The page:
“We are very excited about how the quantum computing field has progressed over the past ten years,” he told me. “Our team has grown significantly over past 3 years, and I look forward to seeing that team continue to grow and take quantum computing to the next level.”



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  1. 1

    This article is unfortunately a poorly written collection of half-truths and pseudoscience. It’s a shame but you really need to understand the concepts behind Quantum Physics before you try to explain to others.

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    “…can store more classical ‘bit’ information than there are atoms in the Universe.”

    The current evidence points to the universe as being infinite. As a corollary, the matter (amount of atoms) in the universe is infinite as well. Perhaps you mean observable universe? 

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     No evidence suggests the universe is infinite. The edge is currently 13-15 billion light years away.

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    provide three point of information supporting what you are saying.  also it’s said the Universe is Infinitely EXPANDING, I thought….

    and you estimate seems pretty small, I thought that was the distance to the closest star system….

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    The edge of what we can see, considering it is expanding, it’s perfectly plausible to say that there are things beyond what we can see that are either moving away faster than the speed of light, or are so far away light hasn’t been able to reach yet

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    Nope. The closest star system to the Solar system is “only” 4.37 light-years away: http://en.wikipedia.org/wiki/Alpha_centauri#Observational_history
    I don’t know about the size of the Universe though. :-/

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    In my dim understanding, the universe is big enough there are many many exact replicas of our current Hubble Volume (everything we can see, roughly 13.7 billion light years in every direction) down to the motions of every subatomic particle, and then even more slight variations, but even so, this particular universe is not infinite, it’s got a finite amount of energy.  But then most probably there are a lot of other universes, many of them identical to ours or varying in subtle or major ways, exploding from false vacuums or collisions of branes, and at that level it might well be infinite, the ultimate arena for Darwinian evolution as universes replicate like bacteria in a stupendous petri dish, and burn in rapid propagation like unbelievable bonfires, and perhaps some are managed and bred like domestic animals by the intelligent beings they have birthed.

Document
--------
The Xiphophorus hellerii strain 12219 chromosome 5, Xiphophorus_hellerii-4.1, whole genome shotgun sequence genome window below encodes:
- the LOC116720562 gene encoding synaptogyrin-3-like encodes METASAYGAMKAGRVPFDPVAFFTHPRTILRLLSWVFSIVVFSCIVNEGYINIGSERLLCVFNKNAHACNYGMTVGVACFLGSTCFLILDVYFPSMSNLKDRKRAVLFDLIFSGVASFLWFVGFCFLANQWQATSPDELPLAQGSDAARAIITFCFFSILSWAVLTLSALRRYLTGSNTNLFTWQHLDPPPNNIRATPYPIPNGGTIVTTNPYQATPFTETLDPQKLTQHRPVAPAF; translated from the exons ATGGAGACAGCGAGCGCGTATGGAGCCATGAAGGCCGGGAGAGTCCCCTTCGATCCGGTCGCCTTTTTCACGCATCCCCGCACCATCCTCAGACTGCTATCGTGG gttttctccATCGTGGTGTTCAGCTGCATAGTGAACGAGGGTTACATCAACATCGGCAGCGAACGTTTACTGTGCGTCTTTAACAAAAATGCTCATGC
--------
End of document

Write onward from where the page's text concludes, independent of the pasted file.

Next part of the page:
Whether qubits can encompass all that, I have no idea.

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    That’s an unfair comparison, I’m assuming you are trying to demonstrate that they are extremely different, but you are also implying that Quantum Physics is the same orders of magnitude more complicated than Rocket Science is to 1+1=2.  Comparing a Quantum Physicist and Rocket Scientist isn’t like comparing a Rocket Scientist and a First Grader.

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     Fair enough. The estimate for the size of the universe is based on two assumptions, one of which is integral to the big bang theory.

    1) Integral to the big bang theory is that space began in a singularity in/of space 13.7 billion years ago.

    2) Nothing travels faster than the speed of light in any frame of reference. (Some interpretations of the inflationary theory state that the inflation period of the big bang occurred faster than the speed of light; this could add an arbitrary but finite factor to the size of the universe.)

    If those two assumptions are made, and used along with the theory of relativity, it follows that the further away you look in space, the further back you look in time. Therefore, if you point a telescope at the sky, where there is nothing in the way, you will see the big bang 13.7 billion light years away. Actually, you’ll see a wall of hot hydrogen that existed a very short time after the big bang… but, close enough. This is the cosmic background radiation.